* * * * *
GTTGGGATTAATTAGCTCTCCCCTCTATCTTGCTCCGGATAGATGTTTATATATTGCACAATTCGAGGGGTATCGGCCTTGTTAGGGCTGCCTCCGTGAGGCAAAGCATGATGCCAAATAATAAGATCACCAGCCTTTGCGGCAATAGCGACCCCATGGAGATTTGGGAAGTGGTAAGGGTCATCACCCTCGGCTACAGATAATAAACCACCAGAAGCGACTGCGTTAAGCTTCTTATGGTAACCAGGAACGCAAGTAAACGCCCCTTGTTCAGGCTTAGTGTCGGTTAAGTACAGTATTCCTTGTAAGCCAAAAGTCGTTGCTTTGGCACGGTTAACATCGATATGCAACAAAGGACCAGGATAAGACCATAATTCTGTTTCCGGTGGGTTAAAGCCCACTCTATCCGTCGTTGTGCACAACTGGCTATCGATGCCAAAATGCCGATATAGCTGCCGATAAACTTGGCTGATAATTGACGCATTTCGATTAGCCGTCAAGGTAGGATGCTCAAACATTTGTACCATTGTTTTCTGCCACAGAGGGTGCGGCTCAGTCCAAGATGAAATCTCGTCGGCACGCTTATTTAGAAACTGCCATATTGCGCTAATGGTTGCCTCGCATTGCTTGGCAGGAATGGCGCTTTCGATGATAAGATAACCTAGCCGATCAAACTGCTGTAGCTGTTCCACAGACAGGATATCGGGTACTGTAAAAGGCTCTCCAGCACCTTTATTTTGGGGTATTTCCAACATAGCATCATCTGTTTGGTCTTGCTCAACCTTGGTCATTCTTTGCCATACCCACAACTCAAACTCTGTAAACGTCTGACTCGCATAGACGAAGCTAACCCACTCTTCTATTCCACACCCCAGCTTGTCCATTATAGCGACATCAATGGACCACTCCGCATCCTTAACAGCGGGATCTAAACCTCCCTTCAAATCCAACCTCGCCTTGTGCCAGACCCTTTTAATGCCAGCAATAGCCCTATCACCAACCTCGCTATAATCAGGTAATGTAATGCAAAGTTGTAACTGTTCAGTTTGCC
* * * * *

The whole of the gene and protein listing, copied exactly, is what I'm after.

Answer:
GTTGGGATTAATTAGCTCTCCCCTCTATCTTGCTCCGGATAGATGTTTATATATTGCACAATTCGAGGGGTATCGGCCTTGTTAGGGCTGCCTCCGTGAGGCAAAGCATGATGCCAAATAATAAGATCACCAGCCTTTGCGGCAATAGCGACCCCATGGAGATTTGGGAAGTGGTAAGGGTCATCACCCTCGGCTACAGATAATAAACCACCAGAAGCGACTGCGTTAAGCTTCTTATGGTAACCAGGAACGCAAGTAAACGCCCCTTGTTCAGGCTTAGTGTCGGTTAAGTACAGTATTCCTTGTAAGCCAAAAGTCGTTGCTTTGGCACGGTTAACATCGATATGCAACAAAGGACCAGGATAAGACCATAATTCTGTTTCCGGTGGGTTAAAGCCCACTCTATCCGTCGTTGTGCACAACTGGCTATCGATGCCAAAATGCCGATATAGCTGCCGATAAACTTGGCTGATAATTGACGCATTTCGATTAGCCGTCAAGGTAGGATGCTCAAACATTTGTACCATTGTTTTCTGCCACAGAGGGTGCGGCTCAGTCCAAGATGAAATCTCGTCGGCACGCTTATTTAGAAACTGCCATATTGCGCTAATGGTTGCCTCGCATTGCTTGGCAGGAATGGCGCTTTCGATGATAAGATAACCTAGCCGATCAAACTGCTGTAGCTGTTCCACAGACAGGATATCGGGTACTGTAAAAGGCTCTCCAGCACCTTTATTTTGGGGTATTTCCAACATAGCATCATCTGTTTGGTCTTGCTCAACCTTGGTCATTCTTTGCCATACCCACAACTCAAACTCTGTAAACGTCTGACTCGCATAGACGAAGCTAACCCACTCTTCTATTCCACACCCCAGCTTGTCCATTATAGCGACATCAATGGACCACTCCGCATCCTTAACAGCGGGATCTAAACCTCCCTTCAAATCCAACCTCGCCTTGTGCCAGACCCTTTTAATGCCAGCAATAGCCCTATCACCAACCTCGCTATAATCAGGTAATGTAATGCAAAGTTGTAACTGTTCAGTTTGCC